François Le Moyne, Diana and Callisto (detail), 1723, gift of the Ahmanson Foundation

Callisto, the daughter of a king, has taken a vow to remain a virgin and is serving as a nymph of the goddess Diana. Jupiter disguises himself to avoid detection by his long-suffering wife Juno, separates Callisto from the other nymphs, and impregnates her. Callisto’s pregnancy is later discovered when she is bathing in the woods with Diana and the others, which is the scene depicted in Diana and Callisto (1723) by François Le Moyne, who worked during the Rococo period in France. French aristocrats loved these scenes because they were an acceptable way to visually show erotic tales of lovely nude women. Furious, Diana expels Callisto from the group. Callisto subsequently gives birth to a son, Arcas. Juno gets her revenge by transforming Callisto into a bear. Years later, as Arcas is about to kill his mother with a javelin, Jupiter places Callisto and her son among the stars, where we know them today as the constellations Ursa Major and Ursa Minor, respectively.
Cupid Wounding Psyche

François Boucher, "Cupid Wounding Psyche," 1741, gift of Hearst Magazines,

François Boucher, Cupid Wounding Psyche, 1741, gift of Hearst Magazines

The story of Cupid and Psyche was well known from antiquity and, like other tales with similar erotic content, acceptable for decoration in such a setting. Although she isn’t a goddess, Psyche is so beautiful that Venus, the goddess of beauty, becomes jealous. Venus sends her son, Cupid, to make Psyche fall in love with an ugly mortal by piercing her with one of his legendary arrows. As Cupid arrives at her side, Psyche awakens. Cupid, about to strike with the arrow, is so startled by her beauty that he scratches himself instead, and falls in love with her. After a series of calamities, godly tests, and other events, the lovers are reunited and Jupiter makes Psyche an immortal, so that she may marry Cupid. Cupid Wounding Psyche (1741) was painted by François Boucher, one of the most influential artists of the 18th century. His painterly technique and playful, colorful pastorals and genre scenes of Parisian society helped to define the Rococo style. You have to look up to see this love story—Cupid Wounding Psyche decorated an aristocratic home in Paris and was supposed to hang above a door in a room used for informal entertainment.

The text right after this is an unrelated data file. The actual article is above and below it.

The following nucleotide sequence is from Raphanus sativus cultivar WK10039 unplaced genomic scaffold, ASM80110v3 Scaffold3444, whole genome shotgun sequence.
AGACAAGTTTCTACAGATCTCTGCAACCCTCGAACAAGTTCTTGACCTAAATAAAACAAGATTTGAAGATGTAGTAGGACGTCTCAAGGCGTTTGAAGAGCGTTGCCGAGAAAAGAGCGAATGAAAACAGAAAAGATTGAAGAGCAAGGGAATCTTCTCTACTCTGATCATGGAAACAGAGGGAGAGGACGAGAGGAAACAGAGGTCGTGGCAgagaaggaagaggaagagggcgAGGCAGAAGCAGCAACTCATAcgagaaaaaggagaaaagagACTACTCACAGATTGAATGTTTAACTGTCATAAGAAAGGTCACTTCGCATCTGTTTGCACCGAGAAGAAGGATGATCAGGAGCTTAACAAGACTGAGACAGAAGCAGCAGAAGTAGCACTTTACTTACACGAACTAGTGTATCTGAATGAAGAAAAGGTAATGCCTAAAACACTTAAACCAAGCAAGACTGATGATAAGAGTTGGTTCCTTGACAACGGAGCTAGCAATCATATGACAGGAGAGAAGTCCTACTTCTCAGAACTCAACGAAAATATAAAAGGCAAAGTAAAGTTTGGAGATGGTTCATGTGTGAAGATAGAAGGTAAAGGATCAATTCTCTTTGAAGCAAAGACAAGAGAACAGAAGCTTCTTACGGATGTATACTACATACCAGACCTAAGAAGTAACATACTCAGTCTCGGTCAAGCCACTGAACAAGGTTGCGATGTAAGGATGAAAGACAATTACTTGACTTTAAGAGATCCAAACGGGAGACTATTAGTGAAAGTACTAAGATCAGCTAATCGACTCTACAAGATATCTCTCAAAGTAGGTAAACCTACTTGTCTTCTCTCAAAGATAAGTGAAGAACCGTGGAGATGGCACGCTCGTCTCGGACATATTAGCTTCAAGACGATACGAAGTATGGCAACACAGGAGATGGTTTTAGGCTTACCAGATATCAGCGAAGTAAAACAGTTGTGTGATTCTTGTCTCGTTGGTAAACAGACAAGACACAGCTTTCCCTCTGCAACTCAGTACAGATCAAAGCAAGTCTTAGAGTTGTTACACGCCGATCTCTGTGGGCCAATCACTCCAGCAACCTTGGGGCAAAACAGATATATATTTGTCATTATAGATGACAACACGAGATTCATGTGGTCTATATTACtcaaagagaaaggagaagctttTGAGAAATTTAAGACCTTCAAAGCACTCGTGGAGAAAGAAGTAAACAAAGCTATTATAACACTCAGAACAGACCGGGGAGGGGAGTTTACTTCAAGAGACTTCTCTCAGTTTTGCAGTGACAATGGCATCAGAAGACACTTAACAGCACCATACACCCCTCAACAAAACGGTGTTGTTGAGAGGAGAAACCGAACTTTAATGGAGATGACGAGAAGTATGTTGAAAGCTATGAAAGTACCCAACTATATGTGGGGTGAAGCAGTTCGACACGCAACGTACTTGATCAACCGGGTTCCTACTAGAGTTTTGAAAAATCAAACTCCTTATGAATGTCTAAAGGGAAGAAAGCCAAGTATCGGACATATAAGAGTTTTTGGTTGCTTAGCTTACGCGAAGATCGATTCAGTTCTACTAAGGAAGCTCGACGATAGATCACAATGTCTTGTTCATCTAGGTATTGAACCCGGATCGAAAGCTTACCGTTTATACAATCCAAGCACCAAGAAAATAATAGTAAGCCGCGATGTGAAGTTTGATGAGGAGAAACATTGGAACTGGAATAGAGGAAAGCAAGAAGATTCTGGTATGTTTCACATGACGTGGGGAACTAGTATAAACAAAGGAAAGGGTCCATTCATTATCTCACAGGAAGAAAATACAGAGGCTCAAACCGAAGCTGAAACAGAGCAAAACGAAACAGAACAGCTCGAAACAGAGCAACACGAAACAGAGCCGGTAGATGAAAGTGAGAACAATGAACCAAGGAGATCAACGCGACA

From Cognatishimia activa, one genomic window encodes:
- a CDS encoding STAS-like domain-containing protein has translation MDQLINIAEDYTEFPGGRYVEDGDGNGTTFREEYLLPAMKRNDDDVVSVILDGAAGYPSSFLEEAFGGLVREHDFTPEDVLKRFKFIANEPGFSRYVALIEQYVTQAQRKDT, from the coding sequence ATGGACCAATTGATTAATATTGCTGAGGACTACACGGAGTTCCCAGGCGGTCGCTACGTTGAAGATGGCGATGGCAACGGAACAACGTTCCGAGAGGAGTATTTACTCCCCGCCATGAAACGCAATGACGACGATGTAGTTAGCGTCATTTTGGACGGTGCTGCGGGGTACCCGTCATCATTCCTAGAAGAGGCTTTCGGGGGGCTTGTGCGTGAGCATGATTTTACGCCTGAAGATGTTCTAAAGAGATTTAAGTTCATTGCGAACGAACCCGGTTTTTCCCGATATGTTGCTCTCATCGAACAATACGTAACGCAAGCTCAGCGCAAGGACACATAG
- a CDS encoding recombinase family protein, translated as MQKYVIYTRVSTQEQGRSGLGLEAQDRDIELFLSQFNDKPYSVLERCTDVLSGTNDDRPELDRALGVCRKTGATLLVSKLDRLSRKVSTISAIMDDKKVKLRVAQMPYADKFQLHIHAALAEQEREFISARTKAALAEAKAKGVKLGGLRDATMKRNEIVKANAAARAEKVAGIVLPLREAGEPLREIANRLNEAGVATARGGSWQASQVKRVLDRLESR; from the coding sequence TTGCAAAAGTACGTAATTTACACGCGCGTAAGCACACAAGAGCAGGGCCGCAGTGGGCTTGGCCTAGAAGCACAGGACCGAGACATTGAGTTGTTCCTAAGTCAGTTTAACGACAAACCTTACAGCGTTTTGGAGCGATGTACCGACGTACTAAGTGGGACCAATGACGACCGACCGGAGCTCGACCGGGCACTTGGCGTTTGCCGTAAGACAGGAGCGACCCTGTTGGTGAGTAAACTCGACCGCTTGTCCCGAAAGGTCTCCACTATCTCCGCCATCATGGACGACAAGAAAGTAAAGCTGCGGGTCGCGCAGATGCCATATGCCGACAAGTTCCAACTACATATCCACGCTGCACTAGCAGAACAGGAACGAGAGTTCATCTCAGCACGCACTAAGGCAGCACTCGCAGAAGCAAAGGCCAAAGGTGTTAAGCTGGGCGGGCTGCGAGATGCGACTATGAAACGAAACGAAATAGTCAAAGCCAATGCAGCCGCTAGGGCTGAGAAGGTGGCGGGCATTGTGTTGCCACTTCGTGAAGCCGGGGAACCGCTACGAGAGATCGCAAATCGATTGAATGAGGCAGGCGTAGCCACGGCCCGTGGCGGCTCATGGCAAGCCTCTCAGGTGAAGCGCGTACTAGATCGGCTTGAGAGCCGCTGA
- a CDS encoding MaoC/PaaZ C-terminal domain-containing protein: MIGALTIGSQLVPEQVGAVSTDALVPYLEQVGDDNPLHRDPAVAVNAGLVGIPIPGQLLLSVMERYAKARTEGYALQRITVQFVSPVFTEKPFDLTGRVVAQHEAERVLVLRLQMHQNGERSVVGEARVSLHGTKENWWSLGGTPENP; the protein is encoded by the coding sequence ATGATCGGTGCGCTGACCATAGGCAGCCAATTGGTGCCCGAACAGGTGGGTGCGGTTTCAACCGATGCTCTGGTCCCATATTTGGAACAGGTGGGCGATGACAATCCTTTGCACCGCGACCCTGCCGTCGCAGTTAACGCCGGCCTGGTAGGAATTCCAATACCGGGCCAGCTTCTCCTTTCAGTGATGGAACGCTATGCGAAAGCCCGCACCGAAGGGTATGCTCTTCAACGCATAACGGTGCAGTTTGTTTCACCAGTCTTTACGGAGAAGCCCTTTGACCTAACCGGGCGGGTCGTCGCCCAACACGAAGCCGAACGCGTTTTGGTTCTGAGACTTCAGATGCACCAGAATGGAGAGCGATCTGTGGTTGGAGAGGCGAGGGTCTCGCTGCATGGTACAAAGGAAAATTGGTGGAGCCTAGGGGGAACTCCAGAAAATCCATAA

The Sleeping Danae Being Prepared to Receive Jupiter

Hendrik Goltzius, The Sleeping Danae Being Prepared to Receive Jupiter (detail), 1603, gift of the Ahmanson Foundation

This love story has it all: lust, greed, and gold. Danae was the daughter of the king of Argos. Upon learning from the oracle at Delphi that he would be killed by his daughter’s son, the king imprisons Danae in a bronze tower to keep her childless. Jupiter is smitten by Danae’s great beauty, and disguises himself as a shower of gold coins that rains down upon the sleeping princess—the hero Perseus is born from this encounter. Perseus eventually kills his grandfather by accident, thus fulfilling the prophecy. The Sleeping Danae Being Prepared to Receive Jupiter (1603) was painted by Hendrik Goltzius, the leading Dutch engraver of the early Baroque period who later became a renowned painter. The Dutch valued hard work and wealth, but not greed. Goltzius’ painting celebrates the innocent beauty of the princess, but also provides a warning. Does love or gold conquer all?